Passion for shearing started early for young shepherd

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Lowther Down’s shepherd Melissa Hamilton, who came second in the junior title, tightens her shearing hand piece before the start of the competition at the 39th Northern Southland Community Shears held near Lumsden yesterday. PHOTO: SANDY EGGLESTON
A fascination watching shearers as a child has drawn one young woman into having a go herself.

Shepherd Melissa Hamilton took part in the 39th Northern Southland Community Shears held at the Selbie family woolshed, Lowther Downs, near Lumsden yesterday.

Miss Hamilton grew up on a sheep and beef farm near Browns.

"When we were shearing it was the most exciting time of the year — always fascinated watching the shearers."

She attended a shearing school in 2019 but had not entered many shearing competitions.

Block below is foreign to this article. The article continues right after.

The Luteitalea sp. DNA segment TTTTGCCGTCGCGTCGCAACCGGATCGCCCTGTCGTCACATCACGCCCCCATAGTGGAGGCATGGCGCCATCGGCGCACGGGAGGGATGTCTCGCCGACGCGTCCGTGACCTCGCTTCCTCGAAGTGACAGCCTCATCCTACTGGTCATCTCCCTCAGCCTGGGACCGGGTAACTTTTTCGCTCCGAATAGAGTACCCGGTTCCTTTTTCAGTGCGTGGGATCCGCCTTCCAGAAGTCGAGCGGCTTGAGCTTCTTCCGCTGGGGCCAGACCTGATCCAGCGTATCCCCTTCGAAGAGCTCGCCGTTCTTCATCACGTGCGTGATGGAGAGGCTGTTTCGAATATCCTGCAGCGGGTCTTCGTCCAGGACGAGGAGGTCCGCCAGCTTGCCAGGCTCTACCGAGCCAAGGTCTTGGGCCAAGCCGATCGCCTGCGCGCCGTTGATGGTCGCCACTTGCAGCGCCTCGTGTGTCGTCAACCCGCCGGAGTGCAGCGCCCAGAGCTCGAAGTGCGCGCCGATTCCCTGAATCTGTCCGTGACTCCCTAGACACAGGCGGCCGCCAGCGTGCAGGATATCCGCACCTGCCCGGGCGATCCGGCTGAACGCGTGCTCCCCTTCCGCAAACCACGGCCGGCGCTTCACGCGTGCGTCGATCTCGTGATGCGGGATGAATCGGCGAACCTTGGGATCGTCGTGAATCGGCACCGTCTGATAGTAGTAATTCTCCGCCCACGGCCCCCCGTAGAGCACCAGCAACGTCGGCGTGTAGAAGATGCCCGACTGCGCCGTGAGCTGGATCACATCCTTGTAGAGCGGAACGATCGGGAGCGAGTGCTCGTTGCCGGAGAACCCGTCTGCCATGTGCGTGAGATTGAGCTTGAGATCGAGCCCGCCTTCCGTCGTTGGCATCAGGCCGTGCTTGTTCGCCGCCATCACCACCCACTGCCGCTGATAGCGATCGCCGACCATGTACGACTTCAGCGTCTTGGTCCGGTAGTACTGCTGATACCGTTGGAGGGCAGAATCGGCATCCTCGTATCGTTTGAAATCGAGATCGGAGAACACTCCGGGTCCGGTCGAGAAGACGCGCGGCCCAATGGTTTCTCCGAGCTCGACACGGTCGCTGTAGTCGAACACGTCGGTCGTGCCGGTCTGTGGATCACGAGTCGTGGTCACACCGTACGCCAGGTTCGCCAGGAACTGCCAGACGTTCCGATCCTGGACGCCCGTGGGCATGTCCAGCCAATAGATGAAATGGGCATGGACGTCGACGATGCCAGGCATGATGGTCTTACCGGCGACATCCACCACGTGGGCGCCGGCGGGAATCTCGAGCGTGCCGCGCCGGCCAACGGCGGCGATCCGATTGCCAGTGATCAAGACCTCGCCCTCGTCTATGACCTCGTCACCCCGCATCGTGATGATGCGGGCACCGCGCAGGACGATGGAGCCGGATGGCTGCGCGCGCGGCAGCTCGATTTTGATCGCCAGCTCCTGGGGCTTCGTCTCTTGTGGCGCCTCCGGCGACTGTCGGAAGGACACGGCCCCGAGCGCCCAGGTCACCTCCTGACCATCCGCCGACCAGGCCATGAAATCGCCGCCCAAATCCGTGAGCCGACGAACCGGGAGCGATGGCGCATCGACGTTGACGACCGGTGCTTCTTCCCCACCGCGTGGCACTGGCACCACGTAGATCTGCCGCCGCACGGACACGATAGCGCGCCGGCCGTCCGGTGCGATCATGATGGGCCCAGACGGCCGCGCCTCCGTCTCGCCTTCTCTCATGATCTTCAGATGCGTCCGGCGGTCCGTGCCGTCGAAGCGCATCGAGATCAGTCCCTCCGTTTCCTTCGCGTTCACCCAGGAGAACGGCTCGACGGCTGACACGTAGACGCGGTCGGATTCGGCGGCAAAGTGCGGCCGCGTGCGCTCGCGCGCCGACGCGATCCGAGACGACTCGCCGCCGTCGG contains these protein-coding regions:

"Just because I’m not shearing all the time it’s not ideal."

The physical aspect of the work appealed to her and also the challenge of learning the craft.

"You’re not just going to get it straight away.

"You can shear for years and still learn something."

Her father Chris had been a shearer and had taught her the basics when she was younger.

"I started off dagging ewes, did a wee bit of crutching then started shearing a few lambs."

A stint working as a rousie in a shearing shed cemented her desire to be a shearer rather than a wool handler.

"I didn’t really like rousieing very much."

The 24-year-old had been in her present position at Lowther Downs for about 18 months.

"I do shear every chance I get [but] it’s usually just stragglers or the odd one that gets missed."

She did not plan to shear fulltime as her long term goal was to own a farm.

However, she hoped by then she would be a good enough shearer to shear her own sheep.

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